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The Fence Post

The Frost Line and Your Fence Post

December 24, 2019 | by Joe Morrell



Frost heaves are caused by water that is drawn up through deep unfrozen soil to varying depths of frozen soil beneath ground level. A horizontal ice lens grows particularly in clay-type soil, collects below the frozen soil, and then expands as it freezes, slowly pushing soil, as well as rocks and debris, upwards.

graphic drawing about frost heaves science

                                                                                                   Courtesy of Wikipedia Commons

What Lurks Below 

Certain types of soils are not a concern. Gravel and sandy soil are not susceptible to the exchange of moisture that create frost heaves. Very thick clay soil is also immune. Also, where frost only penetrates the soil an inch or two there is no need to be concerned about frost heaves, such as on the west coast and the southernmost parts of the U.S. 

However, where freezing goes deeply into the soil, your fence posts (and the footings of your deck) are subject to this upward pressure. The concrete in the fence post's base is an excellent conductor of heat and attracts moisture which can form an ice lens around the concrete base, rendering it susceptible to movement. A pressure-treated wooden post is not a good conductor of heat, particularly when wrapped with plastic or coated with tar; this helps prevent the up and down movement of the post. 

General Guidelines

Most likely, setting a post a couple of feet, and up to 5 feet, is required to offset this issue. Your local town building inspector probably has guidelines for the best depths for fence posts in your particular area. If you dig a hole that's wider at the top in a V shape, you'll have a problem. The smaller bottom of the hole will provide little resistance for the upward pressure of the moisture and what follows it. A hole dug in the shape of a bell (wider at the bottom) is better, fill it with:

  • concrete
  • gravel or gravel with masonry sand for good compaction
  • then tamp it down every six inches

Bring the concrete or fill within a few inches of ground level and fill the rest of the way up with tamped-down dirt. Concrete footers are the best bet for offsetting the pressure that works on the fence above the frost line. Some experts recommend an insulating pad of Styrofoam about 2 inches thick beneath the footer. However, when all is said and done, setting your posts at least 2 feet underground is a safe bet.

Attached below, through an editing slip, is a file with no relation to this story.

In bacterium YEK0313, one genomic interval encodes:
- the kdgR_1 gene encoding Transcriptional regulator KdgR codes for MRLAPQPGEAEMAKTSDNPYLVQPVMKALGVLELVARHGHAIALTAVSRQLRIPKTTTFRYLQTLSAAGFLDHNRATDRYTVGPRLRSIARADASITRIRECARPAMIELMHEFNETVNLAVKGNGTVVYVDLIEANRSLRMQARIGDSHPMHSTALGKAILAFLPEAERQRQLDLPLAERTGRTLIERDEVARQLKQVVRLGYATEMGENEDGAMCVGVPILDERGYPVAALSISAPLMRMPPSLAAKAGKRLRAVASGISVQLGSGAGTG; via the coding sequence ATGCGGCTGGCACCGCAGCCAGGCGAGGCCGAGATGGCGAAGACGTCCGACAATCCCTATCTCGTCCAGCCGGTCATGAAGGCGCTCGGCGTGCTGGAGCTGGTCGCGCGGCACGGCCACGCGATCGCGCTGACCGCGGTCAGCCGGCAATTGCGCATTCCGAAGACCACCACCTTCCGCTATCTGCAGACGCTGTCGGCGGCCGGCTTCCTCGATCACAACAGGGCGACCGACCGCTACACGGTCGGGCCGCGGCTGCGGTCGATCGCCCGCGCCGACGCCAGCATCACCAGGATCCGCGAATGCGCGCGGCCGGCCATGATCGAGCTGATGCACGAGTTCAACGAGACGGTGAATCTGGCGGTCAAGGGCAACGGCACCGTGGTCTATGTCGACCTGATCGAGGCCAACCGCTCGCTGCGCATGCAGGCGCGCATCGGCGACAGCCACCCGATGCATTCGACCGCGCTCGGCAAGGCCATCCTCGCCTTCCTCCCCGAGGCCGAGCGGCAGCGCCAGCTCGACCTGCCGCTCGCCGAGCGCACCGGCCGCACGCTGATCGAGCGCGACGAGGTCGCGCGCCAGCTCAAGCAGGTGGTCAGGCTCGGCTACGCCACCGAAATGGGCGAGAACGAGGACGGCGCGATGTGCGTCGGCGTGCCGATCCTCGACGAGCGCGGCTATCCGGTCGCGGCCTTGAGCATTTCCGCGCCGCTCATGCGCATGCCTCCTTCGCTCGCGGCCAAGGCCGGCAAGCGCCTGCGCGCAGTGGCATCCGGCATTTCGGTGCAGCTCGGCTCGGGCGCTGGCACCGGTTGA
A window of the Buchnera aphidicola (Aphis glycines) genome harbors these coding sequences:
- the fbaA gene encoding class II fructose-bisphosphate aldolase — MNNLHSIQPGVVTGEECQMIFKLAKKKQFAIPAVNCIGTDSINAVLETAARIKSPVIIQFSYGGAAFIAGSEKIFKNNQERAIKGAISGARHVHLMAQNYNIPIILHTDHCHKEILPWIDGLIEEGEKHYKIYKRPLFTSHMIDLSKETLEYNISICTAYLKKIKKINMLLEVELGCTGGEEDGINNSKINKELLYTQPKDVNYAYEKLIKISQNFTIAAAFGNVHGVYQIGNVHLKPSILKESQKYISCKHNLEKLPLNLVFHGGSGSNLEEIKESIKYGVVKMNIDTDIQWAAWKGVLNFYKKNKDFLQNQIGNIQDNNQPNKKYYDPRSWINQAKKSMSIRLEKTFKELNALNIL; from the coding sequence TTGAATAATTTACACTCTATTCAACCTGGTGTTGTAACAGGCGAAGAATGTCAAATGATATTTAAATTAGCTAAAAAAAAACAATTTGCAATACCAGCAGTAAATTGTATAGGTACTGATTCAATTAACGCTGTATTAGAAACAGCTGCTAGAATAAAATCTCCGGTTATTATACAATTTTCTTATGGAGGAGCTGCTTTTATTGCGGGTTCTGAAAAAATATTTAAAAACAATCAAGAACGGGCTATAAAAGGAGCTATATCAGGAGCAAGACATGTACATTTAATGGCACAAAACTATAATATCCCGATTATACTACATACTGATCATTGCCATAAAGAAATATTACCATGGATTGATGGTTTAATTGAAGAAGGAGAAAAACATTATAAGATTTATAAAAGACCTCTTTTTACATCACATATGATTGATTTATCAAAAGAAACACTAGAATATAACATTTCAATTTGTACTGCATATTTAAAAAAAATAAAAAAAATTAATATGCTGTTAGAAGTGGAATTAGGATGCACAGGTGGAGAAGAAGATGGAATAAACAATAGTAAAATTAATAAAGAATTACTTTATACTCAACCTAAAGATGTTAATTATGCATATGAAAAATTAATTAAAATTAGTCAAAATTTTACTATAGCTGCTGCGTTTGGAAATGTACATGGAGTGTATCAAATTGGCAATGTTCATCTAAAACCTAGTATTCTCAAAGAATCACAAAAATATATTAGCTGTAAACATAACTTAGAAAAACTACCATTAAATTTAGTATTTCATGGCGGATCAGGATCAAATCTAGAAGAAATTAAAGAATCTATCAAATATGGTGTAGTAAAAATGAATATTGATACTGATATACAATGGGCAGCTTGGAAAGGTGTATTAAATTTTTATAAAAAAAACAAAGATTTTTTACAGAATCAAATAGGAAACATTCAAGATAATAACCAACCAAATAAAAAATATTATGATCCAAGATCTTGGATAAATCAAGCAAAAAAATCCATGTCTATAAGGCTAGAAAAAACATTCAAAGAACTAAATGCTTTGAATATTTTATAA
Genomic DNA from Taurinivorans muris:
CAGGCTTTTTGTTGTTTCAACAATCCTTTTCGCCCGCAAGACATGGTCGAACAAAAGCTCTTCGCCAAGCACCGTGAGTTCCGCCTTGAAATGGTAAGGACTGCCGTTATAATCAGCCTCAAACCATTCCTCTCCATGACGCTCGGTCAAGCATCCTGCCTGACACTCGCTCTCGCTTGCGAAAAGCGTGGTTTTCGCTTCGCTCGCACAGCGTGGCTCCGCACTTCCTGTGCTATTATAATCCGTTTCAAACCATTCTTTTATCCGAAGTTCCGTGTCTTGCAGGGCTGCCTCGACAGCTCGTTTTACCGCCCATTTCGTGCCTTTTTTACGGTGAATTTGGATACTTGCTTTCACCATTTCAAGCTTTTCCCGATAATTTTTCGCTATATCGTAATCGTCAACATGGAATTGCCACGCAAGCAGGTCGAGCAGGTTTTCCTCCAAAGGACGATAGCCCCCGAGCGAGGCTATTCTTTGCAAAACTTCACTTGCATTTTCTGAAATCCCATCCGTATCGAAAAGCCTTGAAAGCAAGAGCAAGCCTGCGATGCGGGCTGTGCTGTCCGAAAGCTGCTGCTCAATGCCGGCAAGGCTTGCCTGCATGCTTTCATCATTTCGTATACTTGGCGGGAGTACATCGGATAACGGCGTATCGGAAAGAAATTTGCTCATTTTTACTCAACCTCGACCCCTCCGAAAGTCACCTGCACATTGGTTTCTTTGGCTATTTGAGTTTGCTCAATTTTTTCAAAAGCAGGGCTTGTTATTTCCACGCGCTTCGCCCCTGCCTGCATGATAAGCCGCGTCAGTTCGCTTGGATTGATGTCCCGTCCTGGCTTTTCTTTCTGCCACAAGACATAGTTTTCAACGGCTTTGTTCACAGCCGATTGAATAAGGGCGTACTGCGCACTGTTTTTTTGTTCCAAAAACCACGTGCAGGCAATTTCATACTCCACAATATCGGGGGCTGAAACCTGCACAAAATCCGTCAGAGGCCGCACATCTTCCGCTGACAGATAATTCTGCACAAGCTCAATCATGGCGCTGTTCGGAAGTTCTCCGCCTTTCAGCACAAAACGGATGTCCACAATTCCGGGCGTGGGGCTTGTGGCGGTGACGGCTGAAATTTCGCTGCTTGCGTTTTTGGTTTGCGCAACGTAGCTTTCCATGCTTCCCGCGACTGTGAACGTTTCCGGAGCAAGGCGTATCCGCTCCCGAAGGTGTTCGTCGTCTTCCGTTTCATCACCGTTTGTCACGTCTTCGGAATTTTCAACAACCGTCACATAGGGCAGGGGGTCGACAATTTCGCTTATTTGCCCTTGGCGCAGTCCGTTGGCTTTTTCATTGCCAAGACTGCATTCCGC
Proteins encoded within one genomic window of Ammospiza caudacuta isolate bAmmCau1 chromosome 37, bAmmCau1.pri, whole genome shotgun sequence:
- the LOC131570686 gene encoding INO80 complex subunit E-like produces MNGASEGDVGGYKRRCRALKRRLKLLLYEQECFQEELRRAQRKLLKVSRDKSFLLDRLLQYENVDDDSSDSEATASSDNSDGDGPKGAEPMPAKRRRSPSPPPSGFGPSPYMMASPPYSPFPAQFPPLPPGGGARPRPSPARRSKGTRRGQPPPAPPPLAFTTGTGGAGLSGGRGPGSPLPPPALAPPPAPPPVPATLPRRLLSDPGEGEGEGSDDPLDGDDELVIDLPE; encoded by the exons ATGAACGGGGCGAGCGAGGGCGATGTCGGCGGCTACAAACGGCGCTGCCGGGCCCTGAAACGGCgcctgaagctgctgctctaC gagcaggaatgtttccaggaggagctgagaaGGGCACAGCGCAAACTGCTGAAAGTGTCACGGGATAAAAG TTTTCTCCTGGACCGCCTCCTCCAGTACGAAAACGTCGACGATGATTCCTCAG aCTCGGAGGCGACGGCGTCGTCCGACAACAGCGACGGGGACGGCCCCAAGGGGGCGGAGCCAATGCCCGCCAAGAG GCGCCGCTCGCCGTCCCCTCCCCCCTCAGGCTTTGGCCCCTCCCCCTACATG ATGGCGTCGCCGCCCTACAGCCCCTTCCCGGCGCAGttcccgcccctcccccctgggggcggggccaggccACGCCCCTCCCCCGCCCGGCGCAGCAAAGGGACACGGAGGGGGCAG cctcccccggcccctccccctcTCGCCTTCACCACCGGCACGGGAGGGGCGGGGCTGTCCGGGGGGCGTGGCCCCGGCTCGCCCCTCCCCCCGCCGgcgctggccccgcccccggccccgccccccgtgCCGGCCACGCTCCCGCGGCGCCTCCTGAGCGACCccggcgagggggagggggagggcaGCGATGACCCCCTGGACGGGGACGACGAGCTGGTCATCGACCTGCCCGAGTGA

Frost heaves can also push up plants and expose roots to damaging wind and cold, not to mention poorly prepared roads and sidewalks.

Here's a thorough going-over of the process with a variety of scenarios:  


Do you have expertise in your area on the subject of frost heaves? Please share your insights or recommendations below.

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Topics: concrete fence posts, wood post & rail fence, how to, posts, Fencing Tips

T Post Installation

May 8, 2019 | by Joe Morrell

T Post Simplicity

  • Economical

Wood or vinyl posts carry a hefty price tag. T posts are a bargain in comparison. Add their ease of installation and longevity, you end up saving considerable time and money. And you can cover a lot of ground. Louis Page includes five wire-fasteners with each post.

Some helpful basics here--


  • Flexible

No digging holes for wooden posts--a huge benefit of T posts is their installation. Pounded right into the ground, most easily done with a post hole driver. Straight and strong, knock 'em in, and revel in their ability to hold.  And without too much hassle, they can be moved, too. Permanent, temporary, you choose. Here's a handy tip for removing them:

  • Durable

These American-made posts are made of 100% recycled rail steel. Think about what freight trains pull. This is that steel. Very tough, durable, and able to bear a generous load. They're a fine choice for hard or rocky ground and can even stand up to livestock.

Three surface treatments:

  • Coated with baked enamel
  • Hot-dipped galvanization
  • Untreated

Consider purchasing T posts that are galvanized for longer life. Particularly in coastal climates where there is more risk of increased corrosion of steel which is vulnerable to rust. Yet even unfinished T posts are very weather-resistant due to the high quality of rail steel. Still, if you get tired of looking at rusty T posts, consider galvanization.  

  • Easy Replacement

Are you thinking that wood might be more appealing? Aesthetics are important; however, T posts are seen mostly in winter whereas in summer the posts are covered in leafy vines. Even treated wood posts are vulnerable to rot, breakage, and can take a beating from the weather. If a T post is damaged for some reason, it is easily replaced.